This week I attended, “Risky Business: how oil transport threatens Washington’s economy, health and waters”, a panel discussion held at the University of Washington and sponsored by a suite of environmental organizations including Sightline, Columbia Riverkeepers, Surfrider Foundation, Washington Environmental Council, Forest Ethics, and others.
Whew. There is a LOT going on with this issue in the PNW, and the environmental, legal and safety communities are running very hard just to catch up to where this issue is heading.
A quick aside: first, we begin with a song. I feel like opening meetings with songs is something I have not seen since the anti-nukes rallies my mom dragged me to in the 70s, but I totally loved this. Dana Lyons is a musician and environmental activist who opened this meeting with a beautiful song about the history of orcas and environmental impacts in Puget Sound. He is also embarking on a Coal Train Tour to sing and spread awareness about coal train impacts around Puget Sound. Musicians with an environmental focus are pretty rare these days- I give this guy a lot of credit for taking his passions and combining them. Plus, he’s got a lovely voice so that helps.
Following this dose of artistry, we launched into the whirlwind tour of oil train issues, which Im going to try my hardest to organize in some kind of coherent manner; there was a LOT covered, so hopefully I can make this gel. Six panelists spoke on a variety of aspects of the oil train issue that is exploding- pun intended, more on that in a moment- in Puget Sound. To understand the push for oil trains, what we need to first understand is that the oil resources that companies want to export from North America are “stranded”- that is, they’re in the interior of the US and Canada, far from where they need to be- that is, heading out on ships to feed oil-hungry countries across the Pacific. So far, several of these projects have been prioritizing pipeline development as a way to move the oil, the most well-known of these being the Keystone XL pipeline (see Actions 48, 61, and 63, among others). Production of these oils is to some extent outstripping capacity, and is additionally meeting substantial resistance from the environmental community. In Canada, pipelines seeking to move oil from the Alberta Tarsands west to the coast have met fierce resistance from First Nations people.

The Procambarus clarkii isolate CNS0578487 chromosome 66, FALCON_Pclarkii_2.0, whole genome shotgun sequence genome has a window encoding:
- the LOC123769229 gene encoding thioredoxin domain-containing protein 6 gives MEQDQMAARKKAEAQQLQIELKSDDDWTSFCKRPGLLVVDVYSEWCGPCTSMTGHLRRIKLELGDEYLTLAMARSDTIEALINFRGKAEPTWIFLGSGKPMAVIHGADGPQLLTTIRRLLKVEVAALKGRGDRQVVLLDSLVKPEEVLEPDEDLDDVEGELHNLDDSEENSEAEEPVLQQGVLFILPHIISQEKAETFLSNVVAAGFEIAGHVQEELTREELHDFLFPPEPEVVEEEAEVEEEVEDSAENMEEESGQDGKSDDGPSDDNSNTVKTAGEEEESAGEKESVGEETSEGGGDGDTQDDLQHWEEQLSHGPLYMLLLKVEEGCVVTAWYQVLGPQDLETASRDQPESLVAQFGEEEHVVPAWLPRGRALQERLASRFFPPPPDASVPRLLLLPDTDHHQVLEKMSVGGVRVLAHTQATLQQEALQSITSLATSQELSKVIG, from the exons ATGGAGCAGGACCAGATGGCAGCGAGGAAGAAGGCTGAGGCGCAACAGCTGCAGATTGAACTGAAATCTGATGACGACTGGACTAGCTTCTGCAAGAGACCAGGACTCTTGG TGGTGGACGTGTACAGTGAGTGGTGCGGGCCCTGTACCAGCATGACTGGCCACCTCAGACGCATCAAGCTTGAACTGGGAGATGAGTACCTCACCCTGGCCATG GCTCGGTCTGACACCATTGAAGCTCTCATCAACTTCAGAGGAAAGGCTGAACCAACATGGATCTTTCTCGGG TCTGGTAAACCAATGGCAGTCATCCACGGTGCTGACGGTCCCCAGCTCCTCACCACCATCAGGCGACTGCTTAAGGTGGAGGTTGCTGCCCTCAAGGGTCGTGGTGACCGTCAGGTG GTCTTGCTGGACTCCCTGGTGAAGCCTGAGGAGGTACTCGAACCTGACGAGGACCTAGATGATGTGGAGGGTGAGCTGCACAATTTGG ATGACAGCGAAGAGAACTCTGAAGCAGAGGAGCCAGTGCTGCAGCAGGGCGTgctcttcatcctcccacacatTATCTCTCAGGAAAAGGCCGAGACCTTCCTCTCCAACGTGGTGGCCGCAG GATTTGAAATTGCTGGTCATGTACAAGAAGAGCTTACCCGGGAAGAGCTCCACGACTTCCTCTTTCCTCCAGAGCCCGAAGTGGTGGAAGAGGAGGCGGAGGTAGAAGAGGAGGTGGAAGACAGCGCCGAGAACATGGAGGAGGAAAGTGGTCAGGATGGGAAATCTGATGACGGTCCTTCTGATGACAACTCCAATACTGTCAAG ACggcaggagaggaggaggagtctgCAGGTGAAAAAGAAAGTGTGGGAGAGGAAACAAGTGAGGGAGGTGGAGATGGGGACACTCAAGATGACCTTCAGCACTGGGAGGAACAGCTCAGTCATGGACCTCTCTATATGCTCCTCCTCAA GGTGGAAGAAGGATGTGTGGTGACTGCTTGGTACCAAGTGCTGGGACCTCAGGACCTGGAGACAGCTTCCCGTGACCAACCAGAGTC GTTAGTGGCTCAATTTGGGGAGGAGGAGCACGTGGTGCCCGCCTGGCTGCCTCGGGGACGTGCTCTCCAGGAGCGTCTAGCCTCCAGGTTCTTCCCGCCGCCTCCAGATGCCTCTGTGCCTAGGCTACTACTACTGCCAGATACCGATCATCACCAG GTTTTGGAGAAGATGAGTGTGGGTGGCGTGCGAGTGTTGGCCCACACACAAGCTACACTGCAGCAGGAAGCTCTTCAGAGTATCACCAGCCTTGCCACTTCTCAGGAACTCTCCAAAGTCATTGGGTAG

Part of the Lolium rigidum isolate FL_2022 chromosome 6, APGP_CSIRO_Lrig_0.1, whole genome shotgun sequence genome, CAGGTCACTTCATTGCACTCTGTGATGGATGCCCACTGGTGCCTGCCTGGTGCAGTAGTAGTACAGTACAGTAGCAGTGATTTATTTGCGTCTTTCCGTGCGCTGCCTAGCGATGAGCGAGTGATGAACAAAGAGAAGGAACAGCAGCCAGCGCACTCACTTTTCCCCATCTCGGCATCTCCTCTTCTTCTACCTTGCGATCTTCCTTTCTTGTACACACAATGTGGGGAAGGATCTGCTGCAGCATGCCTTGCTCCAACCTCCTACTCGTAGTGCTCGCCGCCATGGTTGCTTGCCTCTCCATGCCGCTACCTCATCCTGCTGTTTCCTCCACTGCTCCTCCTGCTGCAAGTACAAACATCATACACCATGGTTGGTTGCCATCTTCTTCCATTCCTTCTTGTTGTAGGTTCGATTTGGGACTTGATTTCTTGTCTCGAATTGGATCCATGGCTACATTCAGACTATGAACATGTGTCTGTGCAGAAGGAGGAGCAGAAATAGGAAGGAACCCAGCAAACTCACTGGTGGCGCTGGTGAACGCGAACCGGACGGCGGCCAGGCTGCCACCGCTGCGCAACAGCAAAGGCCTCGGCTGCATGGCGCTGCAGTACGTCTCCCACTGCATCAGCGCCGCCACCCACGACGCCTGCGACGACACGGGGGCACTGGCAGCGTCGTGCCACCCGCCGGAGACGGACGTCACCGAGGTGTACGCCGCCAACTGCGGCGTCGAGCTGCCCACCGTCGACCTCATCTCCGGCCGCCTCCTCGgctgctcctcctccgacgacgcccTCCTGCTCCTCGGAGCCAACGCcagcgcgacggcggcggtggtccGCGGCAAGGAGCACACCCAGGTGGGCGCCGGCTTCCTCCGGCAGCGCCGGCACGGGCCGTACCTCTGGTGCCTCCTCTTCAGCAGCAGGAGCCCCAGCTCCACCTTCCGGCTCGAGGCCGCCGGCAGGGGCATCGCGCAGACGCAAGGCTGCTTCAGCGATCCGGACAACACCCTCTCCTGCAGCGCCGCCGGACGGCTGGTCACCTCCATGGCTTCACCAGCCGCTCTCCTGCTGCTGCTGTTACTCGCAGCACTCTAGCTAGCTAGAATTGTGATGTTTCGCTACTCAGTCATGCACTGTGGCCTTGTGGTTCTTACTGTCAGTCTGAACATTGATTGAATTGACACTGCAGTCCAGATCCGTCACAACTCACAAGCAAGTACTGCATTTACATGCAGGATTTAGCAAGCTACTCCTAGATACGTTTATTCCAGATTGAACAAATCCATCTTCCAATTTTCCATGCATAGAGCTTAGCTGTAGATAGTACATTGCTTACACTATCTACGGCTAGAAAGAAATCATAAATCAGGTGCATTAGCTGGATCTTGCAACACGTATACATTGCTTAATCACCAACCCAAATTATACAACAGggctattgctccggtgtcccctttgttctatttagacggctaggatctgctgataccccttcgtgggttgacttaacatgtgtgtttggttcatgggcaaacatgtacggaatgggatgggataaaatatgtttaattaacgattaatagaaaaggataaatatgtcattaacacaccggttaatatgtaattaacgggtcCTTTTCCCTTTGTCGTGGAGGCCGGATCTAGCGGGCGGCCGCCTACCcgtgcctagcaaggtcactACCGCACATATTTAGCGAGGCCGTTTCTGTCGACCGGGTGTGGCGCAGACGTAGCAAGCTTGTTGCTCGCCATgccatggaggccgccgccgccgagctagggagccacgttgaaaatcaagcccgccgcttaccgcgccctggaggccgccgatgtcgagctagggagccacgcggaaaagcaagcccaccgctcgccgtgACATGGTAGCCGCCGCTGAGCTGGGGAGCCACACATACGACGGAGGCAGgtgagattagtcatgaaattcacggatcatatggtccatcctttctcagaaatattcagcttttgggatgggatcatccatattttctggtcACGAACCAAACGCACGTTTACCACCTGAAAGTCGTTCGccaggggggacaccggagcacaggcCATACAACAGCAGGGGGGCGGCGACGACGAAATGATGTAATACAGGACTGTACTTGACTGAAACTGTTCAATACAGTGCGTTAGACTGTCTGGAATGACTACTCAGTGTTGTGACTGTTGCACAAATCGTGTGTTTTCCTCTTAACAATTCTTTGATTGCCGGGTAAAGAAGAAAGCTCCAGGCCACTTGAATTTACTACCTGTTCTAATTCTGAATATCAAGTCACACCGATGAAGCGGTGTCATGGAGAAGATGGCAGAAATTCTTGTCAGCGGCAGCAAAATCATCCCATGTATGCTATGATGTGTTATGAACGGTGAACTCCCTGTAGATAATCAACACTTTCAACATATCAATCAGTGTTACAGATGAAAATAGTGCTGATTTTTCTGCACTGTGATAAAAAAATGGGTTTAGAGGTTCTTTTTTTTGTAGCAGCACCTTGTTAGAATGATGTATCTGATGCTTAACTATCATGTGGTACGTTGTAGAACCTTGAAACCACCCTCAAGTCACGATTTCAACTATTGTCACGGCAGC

So oil-by-rail is becoming the latest push to solve capacity issues and move oil for export where it needs to go. And the proposals include some pretty massive movement of oil through Washington State. At the Port of Vancouver, oil-by-rail would bring in 360,000 barrels per day: about 40% of the Keystone XL’s proposed capacity. Grays Harbor is facing 3 oil-by-rail terminal proposals, for a combined throughput of tens of millions of barrels per year; its estimated that 97 million barrels of crude would be stored at the edge of the estuary, adjacent to ecologically rich and economically vital resources including shorebird habitat and shellfish aquaculture. So far, 2 permits have been blocked by the Shoreline Hearings Board for failure to conduct adequate assessment of environmental impacts.